The violinist, Daniel Hope, was a protégé of Sir Yehudi Menuhin, who was a protégé of the violinist Louis Persinger (1887-1966), who was a protégé of the violinist Hans Becker (1860-1917) and on that line of connection extends through history, one generation encouraging the next.
Of the many things Daniel Hope says he learned from Mehuhin, one was resilience. In the 1970s, Hope’s parents escaped apartheid-South Africa where they had been under surveillance because of their support of black creative artists. Safely in London, they quickly ran out of money. Hope’s mother took a job as Menuhin’s secretary. As Daniel Hope says in My Tribute to Yehudi Menuhin, “For the next years, I grew up in Mehuhin’s hoause in Highgate, London, where my mother would take me every day to play, while she worked.”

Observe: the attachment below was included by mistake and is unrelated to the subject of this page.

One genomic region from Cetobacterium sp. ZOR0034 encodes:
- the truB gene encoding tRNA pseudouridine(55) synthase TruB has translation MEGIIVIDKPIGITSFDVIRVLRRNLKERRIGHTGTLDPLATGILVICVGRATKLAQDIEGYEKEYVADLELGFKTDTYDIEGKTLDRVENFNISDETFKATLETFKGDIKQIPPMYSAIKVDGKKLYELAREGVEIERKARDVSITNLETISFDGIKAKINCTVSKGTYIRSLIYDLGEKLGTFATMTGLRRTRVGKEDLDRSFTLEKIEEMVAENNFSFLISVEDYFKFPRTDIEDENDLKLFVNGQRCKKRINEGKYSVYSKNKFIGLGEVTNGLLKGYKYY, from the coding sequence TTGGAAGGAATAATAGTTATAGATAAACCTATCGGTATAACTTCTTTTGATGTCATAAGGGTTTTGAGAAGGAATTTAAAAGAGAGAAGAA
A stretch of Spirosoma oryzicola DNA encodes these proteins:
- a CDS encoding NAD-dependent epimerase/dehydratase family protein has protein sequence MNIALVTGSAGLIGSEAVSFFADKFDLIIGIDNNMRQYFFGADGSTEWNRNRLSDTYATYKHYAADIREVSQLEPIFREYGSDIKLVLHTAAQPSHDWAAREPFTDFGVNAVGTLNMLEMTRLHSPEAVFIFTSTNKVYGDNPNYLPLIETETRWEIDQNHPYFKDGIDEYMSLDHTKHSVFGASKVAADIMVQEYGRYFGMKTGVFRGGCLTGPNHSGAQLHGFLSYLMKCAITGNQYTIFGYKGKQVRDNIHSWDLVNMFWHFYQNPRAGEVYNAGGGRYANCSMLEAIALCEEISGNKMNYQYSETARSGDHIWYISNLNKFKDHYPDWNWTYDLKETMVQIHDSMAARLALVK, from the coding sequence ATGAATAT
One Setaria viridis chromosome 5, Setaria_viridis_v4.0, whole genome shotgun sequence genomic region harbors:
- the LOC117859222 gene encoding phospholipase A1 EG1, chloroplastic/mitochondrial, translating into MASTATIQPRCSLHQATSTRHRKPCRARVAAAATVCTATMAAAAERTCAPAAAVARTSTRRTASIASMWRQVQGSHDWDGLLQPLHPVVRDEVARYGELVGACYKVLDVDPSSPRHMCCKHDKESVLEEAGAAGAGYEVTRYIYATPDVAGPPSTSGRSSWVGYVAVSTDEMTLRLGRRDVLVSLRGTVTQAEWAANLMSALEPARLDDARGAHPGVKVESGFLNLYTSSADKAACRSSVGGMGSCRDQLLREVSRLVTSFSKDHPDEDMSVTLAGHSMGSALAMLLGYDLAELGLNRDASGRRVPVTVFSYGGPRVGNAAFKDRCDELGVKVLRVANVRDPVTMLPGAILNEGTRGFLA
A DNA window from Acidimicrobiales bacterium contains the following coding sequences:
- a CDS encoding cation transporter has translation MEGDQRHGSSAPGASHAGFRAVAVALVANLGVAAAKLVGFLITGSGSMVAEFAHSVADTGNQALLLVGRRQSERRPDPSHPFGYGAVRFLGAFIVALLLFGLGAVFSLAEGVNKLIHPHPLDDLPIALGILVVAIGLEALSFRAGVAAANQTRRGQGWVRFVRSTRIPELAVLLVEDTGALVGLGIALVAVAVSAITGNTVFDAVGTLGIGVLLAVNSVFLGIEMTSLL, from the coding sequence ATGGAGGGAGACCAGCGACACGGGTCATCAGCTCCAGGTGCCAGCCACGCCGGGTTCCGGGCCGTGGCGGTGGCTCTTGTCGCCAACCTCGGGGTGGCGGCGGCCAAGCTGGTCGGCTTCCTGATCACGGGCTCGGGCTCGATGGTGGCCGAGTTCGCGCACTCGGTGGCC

Fast forward. In 2007, Daniel Hope’s career as a soloist is in full flight, and he is invited to collaborate with the Swedish soprano, Anne Sofie von Otter, on her Terezín/Theresienstadt project, an exploration of music written and performed in the camp that the Nazis were trying to portray as a propaganda showcase. Just north of Prague, Theresienstadt was the “Jewish Settlement” where imprisoned Jewish creative artists where were granted “permission” to continue creating art, not for the concert stage but for the camp’s other residents before they were transported to their demise.